[Truncated abstract] Organisation is a key factor for students successful everyday adaptive functioning in schools. Although it is widely recognised that the school system requires students to be organised, particularly at the secondary school level, and that students who are disorganised will be seriously disadvantaged academically if they do not learn how to be better organised, there is only a very limited body of research that has investigated organisation and/or disorganisation in the mainstream student population. A limiting factor for this to date has been the lack of instruments available for measuring this construct. This thesis comprises four separate studies that encompass the development of a new instrument to measure disorganisation among secondary school-aged students. This instrument is utilised to test the hypotheses that male students are more disorganised that female students, and that low achieving students are more disorganised than average and high achieving students. It is also used in an exploratory study to investigate a possible relationship between disorganisation and poor visual-spatial skills. Furthermore, the instrument is utilised in conjunction with semi-structured interviews to develop six case studies portraying the thinking and behaviours of secondary school-aged students who are disorganised.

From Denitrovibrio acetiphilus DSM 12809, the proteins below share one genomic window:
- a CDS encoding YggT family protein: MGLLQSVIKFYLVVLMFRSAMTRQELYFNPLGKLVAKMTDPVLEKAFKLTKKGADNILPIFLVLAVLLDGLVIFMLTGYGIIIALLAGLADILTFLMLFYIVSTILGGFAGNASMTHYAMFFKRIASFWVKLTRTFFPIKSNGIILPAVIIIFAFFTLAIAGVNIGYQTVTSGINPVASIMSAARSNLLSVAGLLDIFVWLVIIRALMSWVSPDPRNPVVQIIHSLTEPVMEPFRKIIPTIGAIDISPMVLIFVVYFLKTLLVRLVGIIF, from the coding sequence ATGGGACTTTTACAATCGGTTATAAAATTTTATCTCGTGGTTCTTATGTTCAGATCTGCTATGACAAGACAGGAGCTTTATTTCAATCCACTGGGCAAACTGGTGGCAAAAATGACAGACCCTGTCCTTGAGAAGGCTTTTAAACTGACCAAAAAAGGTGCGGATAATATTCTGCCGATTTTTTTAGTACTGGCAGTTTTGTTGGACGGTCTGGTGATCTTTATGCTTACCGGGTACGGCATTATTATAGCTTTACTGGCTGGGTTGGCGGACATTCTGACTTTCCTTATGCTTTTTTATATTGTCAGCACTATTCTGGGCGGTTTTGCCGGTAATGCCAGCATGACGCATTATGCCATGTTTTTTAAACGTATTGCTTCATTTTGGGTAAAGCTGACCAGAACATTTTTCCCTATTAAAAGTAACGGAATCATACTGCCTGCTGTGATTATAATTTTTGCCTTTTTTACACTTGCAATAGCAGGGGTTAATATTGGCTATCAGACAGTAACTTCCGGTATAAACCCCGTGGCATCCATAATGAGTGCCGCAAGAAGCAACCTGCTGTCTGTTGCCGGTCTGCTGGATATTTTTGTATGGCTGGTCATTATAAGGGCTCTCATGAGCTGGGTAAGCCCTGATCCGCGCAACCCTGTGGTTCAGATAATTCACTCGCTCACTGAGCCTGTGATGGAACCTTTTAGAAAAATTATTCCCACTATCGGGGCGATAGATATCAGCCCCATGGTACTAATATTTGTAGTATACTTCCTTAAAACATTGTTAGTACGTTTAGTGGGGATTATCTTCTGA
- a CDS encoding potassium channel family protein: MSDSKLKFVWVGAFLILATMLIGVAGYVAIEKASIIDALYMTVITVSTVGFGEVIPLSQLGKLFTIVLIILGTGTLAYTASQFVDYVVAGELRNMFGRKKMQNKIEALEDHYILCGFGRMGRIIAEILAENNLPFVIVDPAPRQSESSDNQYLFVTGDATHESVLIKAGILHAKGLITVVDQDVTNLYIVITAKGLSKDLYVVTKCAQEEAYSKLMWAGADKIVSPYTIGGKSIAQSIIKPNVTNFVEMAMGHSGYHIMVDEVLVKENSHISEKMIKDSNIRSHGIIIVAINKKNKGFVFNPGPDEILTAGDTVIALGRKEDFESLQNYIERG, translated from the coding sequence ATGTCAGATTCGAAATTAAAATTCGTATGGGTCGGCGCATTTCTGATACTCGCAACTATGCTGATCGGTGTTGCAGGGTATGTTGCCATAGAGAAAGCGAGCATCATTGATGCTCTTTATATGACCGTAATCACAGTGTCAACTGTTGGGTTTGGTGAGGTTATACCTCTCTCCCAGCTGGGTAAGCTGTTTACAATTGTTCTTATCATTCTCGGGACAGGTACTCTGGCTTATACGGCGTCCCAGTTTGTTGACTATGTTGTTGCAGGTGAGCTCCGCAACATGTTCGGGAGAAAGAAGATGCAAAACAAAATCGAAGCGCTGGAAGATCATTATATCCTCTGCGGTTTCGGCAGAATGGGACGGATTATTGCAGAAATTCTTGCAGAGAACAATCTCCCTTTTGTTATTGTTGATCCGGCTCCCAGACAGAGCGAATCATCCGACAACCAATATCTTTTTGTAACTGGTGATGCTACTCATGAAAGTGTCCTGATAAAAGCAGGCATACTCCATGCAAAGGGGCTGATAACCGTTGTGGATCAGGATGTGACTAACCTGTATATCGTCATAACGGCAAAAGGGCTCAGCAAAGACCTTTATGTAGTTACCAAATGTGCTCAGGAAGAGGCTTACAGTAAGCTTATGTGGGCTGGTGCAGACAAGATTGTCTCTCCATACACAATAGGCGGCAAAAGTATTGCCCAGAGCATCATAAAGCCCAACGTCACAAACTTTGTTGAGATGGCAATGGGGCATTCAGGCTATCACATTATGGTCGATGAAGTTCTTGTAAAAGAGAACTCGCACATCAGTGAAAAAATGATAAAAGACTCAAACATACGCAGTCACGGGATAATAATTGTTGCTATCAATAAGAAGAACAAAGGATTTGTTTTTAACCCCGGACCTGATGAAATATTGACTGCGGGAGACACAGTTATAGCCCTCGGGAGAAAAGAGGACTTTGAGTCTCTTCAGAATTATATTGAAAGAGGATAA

|Qualification||Doctor of Philosophy|
|Publication status||Unpublished - 2011|